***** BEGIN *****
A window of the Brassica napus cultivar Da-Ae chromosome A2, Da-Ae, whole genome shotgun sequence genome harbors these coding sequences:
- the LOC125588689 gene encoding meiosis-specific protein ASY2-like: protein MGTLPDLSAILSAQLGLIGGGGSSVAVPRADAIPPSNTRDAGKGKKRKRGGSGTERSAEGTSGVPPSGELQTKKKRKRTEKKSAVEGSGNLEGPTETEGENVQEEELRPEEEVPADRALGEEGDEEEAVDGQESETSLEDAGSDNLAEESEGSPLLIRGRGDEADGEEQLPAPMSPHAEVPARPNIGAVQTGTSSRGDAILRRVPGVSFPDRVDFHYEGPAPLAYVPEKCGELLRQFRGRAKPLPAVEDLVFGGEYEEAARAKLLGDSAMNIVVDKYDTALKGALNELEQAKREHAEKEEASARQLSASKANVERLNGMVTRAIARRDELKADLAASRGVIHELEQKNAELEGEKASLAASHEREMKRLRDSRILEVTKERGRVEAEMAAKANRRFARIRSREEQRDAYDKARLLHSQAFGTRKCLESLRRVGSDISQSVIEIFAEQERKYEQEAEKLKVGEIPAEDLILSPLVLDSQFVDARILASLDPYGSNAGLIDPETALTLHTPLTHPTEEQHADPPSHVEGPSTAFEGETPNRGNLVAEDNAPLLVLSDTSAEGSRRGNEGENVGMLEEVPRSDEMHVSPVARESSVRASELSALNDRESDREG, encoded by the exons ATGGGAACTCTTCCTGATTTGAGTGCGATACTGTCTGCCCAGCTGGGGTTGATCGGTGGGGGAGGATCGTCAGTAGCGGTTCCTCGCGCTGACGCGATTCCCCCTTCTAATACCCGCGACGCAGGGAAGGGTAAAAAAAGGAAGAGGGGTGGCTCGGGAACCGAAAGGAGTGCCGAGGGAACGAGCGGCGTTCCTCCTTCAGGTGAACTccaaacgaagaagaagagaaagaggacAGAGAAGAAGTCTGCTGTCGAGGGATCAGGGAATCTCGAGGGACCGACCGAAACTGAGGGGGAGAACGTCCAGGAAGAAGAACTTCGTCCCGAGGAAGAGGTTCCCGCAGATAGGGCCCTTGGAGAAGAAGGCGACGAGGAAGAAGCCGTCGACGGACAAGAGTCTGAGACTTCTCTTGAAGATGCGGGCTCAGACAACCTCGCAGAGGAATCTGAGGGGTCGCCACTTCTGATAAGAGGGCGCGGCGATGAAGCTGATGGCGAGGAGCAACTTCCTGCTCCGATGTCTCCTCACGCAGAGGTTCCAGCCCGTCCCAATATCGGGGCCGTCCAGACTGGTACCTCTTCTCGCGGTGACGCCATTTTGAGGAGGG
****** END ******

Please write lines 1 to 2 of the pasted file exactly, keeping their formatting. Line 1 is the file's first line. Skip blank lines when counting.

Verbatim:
A window of the Brassica napus cultivar Da-Ae chromosome A2, Da-Ae, whole genome shotgun sequence genome harbors these coding sequences:
- the LOC125588689 gene encoding meiosis-specific protein ASY2-like: protein MGTLPDLSAILSAQLGLIGGGGSSVAVPRADAIPPSNTRDAGKGKKRKRGGSGTERSAEGTSGVPPSGELQTKKKRKRTEKKSAVEGSGNLEGPTETEGENVQEEELRPEEEVPADRALGEEGDEEEAVDGQESETSLEDAGSDNLAEESEGSPLLIRGRGDEADGEEQLPAPMSPHAEVPARPNIGAVQTGTSSRGDAILRRVPGVSFPDRVDFHYEGPAPLAYVPEKCGELLRQFRGRAKPLPAVEDLVFGGEYEEAARAKLLGDSAMNIVVDKYDTALKGALNELEQAKREHAEKEEASARQLSASKANVERLNGMVTRAIARRDELKADLAASRGVIHELEQKNAELEGEKASLAASHEREMKRLRDSRILEVTKERGRVEAEMAAKANRRFARIRSREEQRDAYDKARLLHSQAFGTRKCLESLRRVGSDISQSVIEIFAEQERKYEQEAEKLKVGEIPAEDLILSPLVLDSQFVDARILASLDPYGSNAGLIDPETALTLHTPLTHPTEEQHADPPSHVEGPSTAFEGETPNRGNLVAEDNAPLLVLSDTSAEGSRRGNEGENVGMLEEVPRSDEMHVSPVARESSVRASELSALNDRESDREG, encoded by the exons ATGGGAACTCTTCCTGATTTGAGTGCGATACTGTCTGCCCAGCTGGGGTTGATCGGTGGGGGAGGATCGTCAGTAGCGGTTCCTCGCGCTGACGCGATTCCCCCTTCTAATACCCGCGACGCAGGGAAGGGTAAAAAAAGGAAGAGGGGTGGCTCGGGAACCGAAAGGAGTGCCGAGGGAACGAGCGGCGTTCCTCCTTCAGGTGAACTccaaacgaagaagaagagaaagaggacAGAGAAGAAGTCTGCTGTCGAGGGATCAGGGAATCTCGAGGGACCGACCGAAACTGAGGGGGAGAACGTCCAGGAAGAAGAACTTCGTCCCGAGGAAGAGGTTCCCGCAGATAGGGCCCTTGGAGAAGAAGGCGACGAGGAAGAAGCCGTCGACGGACAAGAGTCTGAGACTTCTCTTGAAGATGCGGGCTCAGACAACCTCGCAGAGGAATCTGAGGGGTCGCCACTTCTGATAAGAGGGCGCGGCGATGAAGCTGATGGCGAGGAGCAACTTCCTGCTCCGATGTCTCCTCACGCAGAGGTTCCAGCCCGTCCCAATATCGGGGCCGTCCAGACTGGTACCTCTTCTCGCGGTGACGCCATTTTGAGGAGGG